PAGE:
With 25.6-percent job growth since 2006, the Dallas-Plano-Irving area ranked No. 1 on Forbes’ 2018 list of the best cities for jobs.
It marks the North Texas region’s second year in the top spot after it dethroned San Francisco in 2016. Its two-year reign stems from consistent job growth over the past several years, Forbes reported. Last year, Dallas-Plano-Irving posted 2.8-percent growth, and has seen 19.6-percent growth since 2012.
“Simply put, this Energizer bunny just doesn’t stop,” Forbes wrote.
The region is poised to keep hold of its job consistency for a few reasons. It’s home to a range of industries, with the Big D posting double-digit percentage growth in almost every sector that Forbes measures, from energy to business services and construction to finance. Show Full Story
It also offers financial factors attractive to both companies and workers, including affordable housing and low taxes, Forbes added.
The proof of “the Big D’s domination” can be seen in the growth of its resident and business populations. Last year, the region saw a 2.02-percent increase in residents.
And over the past few years, Dallas-Plano-Irving has attracted a number of headquarters relocations, including Toyota North America, Jamba Juice, Pei Wei and Jet Suite.
Last month, Smoothie King also announced it’s moving to the Irving area.
If they’re not moving here, many companies are opening major hubs in the region. Last week, Payless announced a new office in Dallas. It joins others like JP Morgan Chase, Liberty Mutual and Boeing in dotting North Texas with a diverse range of corporate campuses.
Dallas is leading what Forbes dubbed the “surging south,” as many of the list’s top spots went to southern cities. Austin ranked second, logging 39-percent job growth since 2006.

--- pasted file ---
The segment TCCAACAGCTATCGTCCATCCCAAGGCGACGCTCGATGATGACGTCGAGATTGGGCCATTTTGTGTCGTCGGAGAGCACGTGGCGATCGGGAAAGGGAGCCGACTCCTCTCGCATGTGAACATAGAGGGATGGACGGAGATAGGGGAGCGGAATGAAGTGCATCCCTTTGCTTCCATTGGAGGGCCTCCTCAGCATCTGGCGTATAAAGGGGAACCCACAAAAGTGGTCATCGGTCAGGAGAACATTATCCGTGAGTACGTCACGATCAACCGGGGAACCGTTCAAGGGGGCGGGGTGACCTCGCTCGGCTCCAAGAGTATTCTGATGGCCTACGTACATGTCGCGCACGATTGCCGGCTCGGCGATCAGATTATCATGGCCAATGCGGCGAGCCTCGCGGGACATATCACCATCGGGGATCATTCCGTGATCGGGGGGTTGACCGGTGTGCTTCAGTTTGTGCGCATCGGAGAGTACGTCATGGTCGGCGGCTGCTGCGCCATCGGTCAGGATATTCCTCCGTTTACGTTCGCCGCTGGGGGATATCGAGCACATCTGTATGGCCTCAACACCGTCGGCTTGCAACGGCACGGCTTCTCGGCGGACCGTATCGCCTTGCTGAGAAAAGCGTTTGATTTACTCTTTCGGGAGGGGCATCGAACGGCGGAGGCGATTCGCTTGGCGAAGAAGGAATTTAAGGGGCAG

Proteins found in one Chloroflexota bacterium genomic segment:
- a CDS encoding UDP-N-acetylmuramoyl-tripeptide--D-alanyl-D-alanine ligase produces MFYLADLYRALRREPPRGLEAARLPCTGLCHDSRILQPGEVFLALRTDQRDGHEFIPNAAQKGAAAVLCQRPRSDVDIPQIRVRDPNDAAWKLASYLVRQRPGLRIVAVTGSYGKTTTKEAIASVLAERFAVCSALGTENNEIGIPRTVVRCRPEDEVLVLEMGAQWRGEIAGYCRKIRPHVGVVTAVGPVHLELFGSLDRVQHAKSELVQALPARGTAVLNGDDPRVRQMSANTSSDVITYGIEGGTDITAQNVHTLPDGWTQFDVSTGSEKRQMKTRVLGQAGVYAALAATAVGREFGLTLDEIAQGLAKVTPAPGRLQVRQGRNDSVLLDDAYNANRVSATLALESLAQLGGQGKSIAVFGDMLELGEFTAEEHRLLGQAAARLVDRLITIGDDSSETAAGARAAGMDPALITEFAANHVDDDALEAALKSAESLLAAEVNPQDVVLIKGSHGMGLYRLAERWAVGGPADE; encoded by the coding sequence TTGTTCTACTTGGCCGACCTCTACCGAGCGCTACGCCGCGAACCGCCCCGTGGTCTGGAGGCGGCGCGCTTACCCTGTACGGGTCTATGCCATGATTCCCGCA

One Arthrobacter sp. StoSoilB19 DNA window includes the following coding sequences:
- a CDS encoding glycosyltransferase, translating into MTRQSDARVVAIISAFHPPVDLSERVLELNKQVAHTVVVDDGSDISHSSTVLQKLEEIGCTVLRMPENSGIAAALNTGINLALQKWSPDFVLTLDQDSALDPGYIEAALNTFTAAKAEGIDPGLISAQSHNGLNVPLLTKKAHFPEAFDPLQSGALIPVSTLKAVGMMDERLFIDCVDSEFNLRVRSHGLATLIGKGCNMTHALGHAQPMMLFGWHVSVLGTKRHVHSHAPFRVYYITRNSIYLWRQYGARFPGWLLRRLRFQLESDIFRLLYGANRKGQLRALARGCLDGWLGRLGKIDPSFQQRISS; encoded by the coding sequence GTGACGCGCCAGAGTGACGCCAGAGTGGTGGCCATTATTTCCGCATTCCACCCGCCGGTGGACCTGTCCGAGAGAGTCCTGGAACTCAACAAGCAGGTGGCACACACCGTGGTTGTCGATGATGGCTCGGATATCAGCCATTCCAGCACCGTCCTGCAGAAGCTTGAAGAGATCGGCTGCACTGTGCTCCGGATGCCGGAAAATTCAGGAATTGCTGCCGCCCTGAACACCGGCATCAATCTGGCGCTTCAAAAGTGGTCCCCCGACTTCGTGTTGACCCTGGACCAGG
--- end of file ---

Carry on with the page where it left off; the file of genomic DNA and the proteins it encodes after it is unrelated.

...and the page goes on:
Nashville-Davidson-Murfreesboro-Franklin, Tennessee; Charlotte-Concord-Gastonia, North Carolina-South Carolina; Orlando-Kissimmee-Sanford, Florida; and Raleigh, North Carolina, took third, fifth, sixth and seventh on the list, respectively.
While Dallas beat out Silicon Valley and other California cities that traditionally top Forbes’ list, a few still made the top 10. San Jose-Sunnyvale-Santa Clara took fourth, with 3-percent job growth last year. That was propelled by information companies like Google, Facebook and Netflix, as growth in sectors like finance, business and professional services is slowing, Forbes said.
Similarly, San Francisco-Redwood City-South San Francisco held onto the top 10, at eighth, with 8.7 percent information job growth, down from 12 percent it’s logged since 2006. Business and professional services jobs grew 4 percent, compared to 5.6 percent over the past 10 years.
Riverside-San Bernardino-Ontario, California, took ninth with 3.78-percent job growth last year.
Other major markets, including New York (No. 24), Los Angeles (No. 48) and Chicago (No. 55) logged slower job growth as they see more outward migration as they grapple with trying to create higher-paying jobs over those with smaller paychecks, like in the leisure and hospitality industry.
To compile its list, Forbes looked at short-, medium- and long-term job growth, and whether job creation is accelerating in a region. See the publication’s full methodology here.